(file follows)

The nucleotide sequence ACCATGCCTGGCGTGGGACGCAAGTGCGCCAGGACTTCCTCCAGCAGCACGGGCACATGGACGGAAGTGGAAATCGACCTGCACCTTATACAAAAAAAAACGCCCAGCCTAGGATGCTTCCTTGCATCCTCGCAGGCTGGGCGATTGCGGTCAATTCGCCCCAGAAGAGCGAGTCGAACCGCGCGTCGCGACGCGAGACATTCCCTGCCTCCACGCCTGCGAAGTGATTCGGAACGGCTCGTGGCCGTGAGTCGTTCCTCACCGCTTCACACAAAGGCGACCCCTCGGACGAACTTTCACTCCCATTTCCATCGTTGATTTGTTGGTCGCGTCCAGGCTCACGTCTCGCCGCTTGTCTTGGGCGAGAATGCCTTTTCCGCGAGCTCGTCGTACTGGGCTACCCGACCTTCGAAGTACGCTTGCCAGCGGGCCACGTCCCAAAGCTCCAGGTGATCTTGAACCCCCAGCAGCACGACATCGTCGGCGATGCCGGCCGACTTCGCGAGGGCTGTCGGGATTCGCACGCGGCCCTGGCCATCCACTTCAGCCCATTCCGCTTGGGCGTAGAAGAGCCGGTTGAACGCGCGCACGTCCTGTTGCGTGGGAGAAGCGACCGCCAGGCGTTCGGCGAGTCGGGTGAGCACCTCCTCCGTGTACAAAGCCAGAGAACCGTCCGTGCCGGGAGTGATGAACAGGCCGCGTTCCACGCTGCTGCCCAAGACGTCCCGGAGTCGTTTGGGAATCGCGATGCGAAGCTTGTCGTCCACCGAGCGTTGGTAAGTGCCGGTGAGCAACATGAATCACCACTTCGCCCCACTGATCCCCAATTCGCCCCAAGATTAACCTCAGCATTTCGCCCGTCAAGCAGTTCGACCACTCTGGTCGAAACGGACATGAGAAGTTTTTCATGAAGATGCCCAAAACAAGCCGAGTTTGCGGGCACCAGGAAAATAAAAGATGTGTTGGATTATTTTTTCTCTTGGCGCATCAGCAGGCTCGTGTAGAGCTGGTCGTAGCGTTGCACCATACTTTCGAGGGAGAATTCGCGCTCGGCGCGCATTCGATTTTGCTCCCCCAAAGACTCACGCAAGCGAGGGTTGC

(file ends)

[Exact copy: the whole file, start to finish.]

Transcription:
The nucleotide sequence ACCATGCCTGGCGTGGGACGCAAGTGCGCCAGGACTTCCTCCAGCAGCACGGGCACATGGACGGAAGTGGAAATCGACCTGCACCTTATACAAAAAAAAACGCCCAGCCTAGGATGCTTCCTTGCATCCTCGCAGGCTGGGCGATTGCGGTCAATTCGCCCCAGAAGAGCGAGTCGAACCGCGCGTCGCGACGCGAGACATTCCCTGCCTCCACGCCTGCGAAGTGATTCGGAACGGCTCGTGGCCGTGAGTCGTTCCTCACCGCTTCACACAAAGGCGACCCCTCGGACGAACTTTCACTCCCATTTCCATCGTTGATTTGTTGGTCGCGTCCAGGCTCACGTCTCGCCGCTTGTCTTGGGCGAGAATGCCTTTTCCGCGAGCTCGTCGTACTGGGCTACCCGACCTTCGAAGTACGCTTGCCAGCGGGCCACGTCCCAAAGCTCCAGGTGATCTTGAACCCCCAGCAGCACGACATCGTCGGCGATGCCGGCCGACTTCGCGAGGGCTGTCGGGATTCGCACGCGGCCCTGGCCATCCACTTCAGCCCATTCCGCTTGGGCGTAGAAGAGCCGGTTGAACGCGCGCACGTCCTGTTGCGTGGGAGAAGCGACCGCCAGGCGTTCGGCGAGTCGGGTGAGCACCTCCTCCGTGTACAAAGCCAGAGAACCGTCCGTGCCGGGAGTGATGAACAGGCCGCGTTCCACGCTGCTGCCCAAGACGTCCCGGAGTCGTTTGGGAATCGCGATGCGAAGCTTGTCGTCCACCGAGCGTTGGTAAGTGCCGGTGAGCAACATGAATCACCACTTCGCCCCACTGATCCCCAATTCGCCCCAAGATTAACCTCAGCATTTCGCCCGTCAAGCAGTTCGACCACTCTGGTCGAAACGGACATGAGAAGTTTTTCATGAAGATGCCCAAAACAAGCCGAGTTTGCGGGCACCAGGAAAATAAAAGATGTGTTGGATTATTTTTTCTCTTGGCGCATCAGCAGGCTCGTGTAGAGCTGGTCGTAGCGTTGCACCATACTTTCGAGGGAGAATTCGCGCTCGGCGCGCATTCGATTTTGCTCCCCCAAAGACTCACGCAAGCGAGGGTTGC